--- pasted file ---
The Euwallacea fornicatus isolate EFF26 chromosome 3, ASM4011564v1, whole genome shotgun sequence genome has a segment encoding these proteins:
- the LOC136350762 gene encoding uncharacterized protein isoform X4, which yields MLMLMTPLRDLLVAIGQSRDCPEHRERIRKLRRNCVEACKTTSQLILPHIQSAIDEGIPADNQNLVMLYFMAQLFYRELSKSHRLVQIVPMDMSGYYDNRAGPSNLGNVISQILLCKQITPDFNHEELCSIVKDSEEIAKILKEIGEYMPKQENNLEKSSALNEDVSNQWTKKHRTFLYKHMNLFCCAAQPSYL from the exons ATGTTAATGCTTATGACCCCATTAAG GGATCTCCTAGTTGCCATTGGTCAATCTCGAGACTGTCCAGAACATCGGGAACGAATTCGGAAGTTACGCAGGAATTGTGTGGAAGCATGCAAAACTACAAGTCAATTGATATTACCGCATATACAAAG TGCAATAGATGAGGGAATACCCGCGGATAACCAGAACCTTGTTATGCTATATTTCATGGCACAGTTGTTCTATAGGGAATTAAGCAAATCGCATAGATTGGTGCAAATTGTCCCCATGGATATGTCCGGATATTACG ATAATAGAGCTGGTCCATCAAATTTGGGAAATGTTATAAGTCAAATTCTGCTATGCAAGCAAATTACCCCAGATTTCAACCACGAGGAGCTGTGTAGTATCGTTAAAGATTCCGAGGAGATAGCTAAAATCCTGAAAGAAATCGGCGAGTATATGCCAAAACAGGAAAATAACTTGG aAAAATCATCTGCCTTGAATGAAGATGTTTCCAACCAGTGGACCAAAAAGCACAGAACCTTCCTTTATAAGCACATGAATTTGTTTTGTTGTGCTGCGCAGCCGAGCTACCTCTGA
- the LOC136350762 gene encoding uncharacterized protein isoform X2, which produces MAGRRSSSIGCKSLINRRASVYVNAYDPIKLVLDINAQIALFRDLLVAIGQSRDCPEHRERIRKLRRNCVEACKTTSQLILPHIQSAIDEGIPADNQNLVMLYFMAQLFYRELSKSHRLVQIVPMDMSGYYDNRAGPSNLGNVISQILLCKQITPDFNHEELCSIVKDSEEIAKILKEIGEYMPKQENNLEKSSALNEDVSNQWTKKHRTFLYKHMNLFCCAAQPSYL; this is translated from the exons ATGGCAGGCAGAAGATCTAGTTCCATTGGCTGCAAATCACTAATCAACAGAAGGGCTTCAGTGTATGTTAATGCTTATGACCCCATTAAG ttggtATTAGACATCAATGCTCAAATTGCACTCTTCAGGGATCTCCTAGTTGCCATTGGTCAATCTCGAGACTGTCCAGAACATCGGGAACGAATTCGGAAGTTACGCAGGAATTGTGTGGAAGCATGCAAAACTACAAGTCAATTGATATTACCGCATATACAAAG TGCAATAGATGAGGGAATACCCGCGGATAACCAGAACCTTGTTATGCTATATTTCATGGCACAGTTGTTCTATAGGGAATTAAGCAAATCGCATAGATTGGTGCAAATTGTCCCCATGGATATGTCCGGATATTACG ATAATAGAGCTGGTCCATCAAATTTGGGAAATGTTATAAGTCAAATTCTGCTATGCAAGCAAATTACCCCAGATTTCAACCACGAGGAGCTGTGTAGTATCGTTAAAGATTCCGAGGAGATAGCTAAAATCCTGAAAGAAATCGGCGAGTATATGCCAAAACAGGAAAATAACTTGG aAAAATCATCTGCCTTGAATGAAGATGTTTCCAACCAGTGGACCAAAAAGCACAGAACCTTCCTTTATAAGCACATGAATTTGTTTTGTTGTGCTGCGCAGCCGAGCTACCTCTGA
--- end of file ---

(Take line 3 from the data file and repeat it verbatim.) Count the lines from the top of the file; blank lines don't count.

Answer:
- the LOC136350762 gene encoding uncharacterized protein isoform X2, which produces MAGRRSSSIGCKSLINRRASVYVNAYDPIKLVLDINAQIALFRDLLVAIGQSRDCPEHRERIRKLRRNCVEACKTTSQLILPHIQSAIDEGIPADNQNLVMLYFMAQLFYRELSKSHRLVQIVPMDMSGYYDNRAGPSNLGNVISQILLCKQITPDFNHEELCSIVKDSEEIAKILKEIGEYMPKQENNLEKSSALNEDVSNQWTKKHRTFLYKHMNLFCCAAQPSYL; this is translated from the exons ATGGCAGGCAGAAGATCTAGTTCCATTGGCTGCAAATCACTAATCAACAGAAGGGCTTCAGTGTATGTTAATGCTTATGACCCCATTAAG ttggtATTAGACATCAATGCTCAAATTGCACTCTTCAGGGATCTCCTAGTTGCCATTGGTCAATCTCGAGACTGTCCAGAACATCGGGAACGAATTCGGAAGTTACGCAGGAATTGTGTGGAAGCATGCAAAACTACAAGTCAATTGATATTACCGCATATACAAAG TGCAATAGATGAGGGAATACCCGCGGATAACCAGAACCTTGTTATGCTATATTTCATGGCACAGTTGTTCTATAGGGAATTAAGCAAATCGCATAGATTGGTGCAAATTGTCCCCATGGATATGTCCGGATATTACG ATAATAGAGCTGGTCCATCAAATTTGGGAAATGTTATAAGTCAAATTCTGCTATGCAAGCAAATTACCCCAGATTTCAACCACGAGGAGCTGTGTAGTATCGTTAAAGATTCCGAGGAGATAGCTAAAATCCTGAAAGAAATCGGCGAGTATATGCCAAAACAGGAAAATAACTTGG aAAAATCATCTGCCTTGAATGAAGATGTTTCCAACCAGTGGACCAAAAAGCACAGAACCTTCCTTTATAAGCACATGAATTTGTTTTGTTGTGCTGCGCAGCCGAGCTACCTCTGA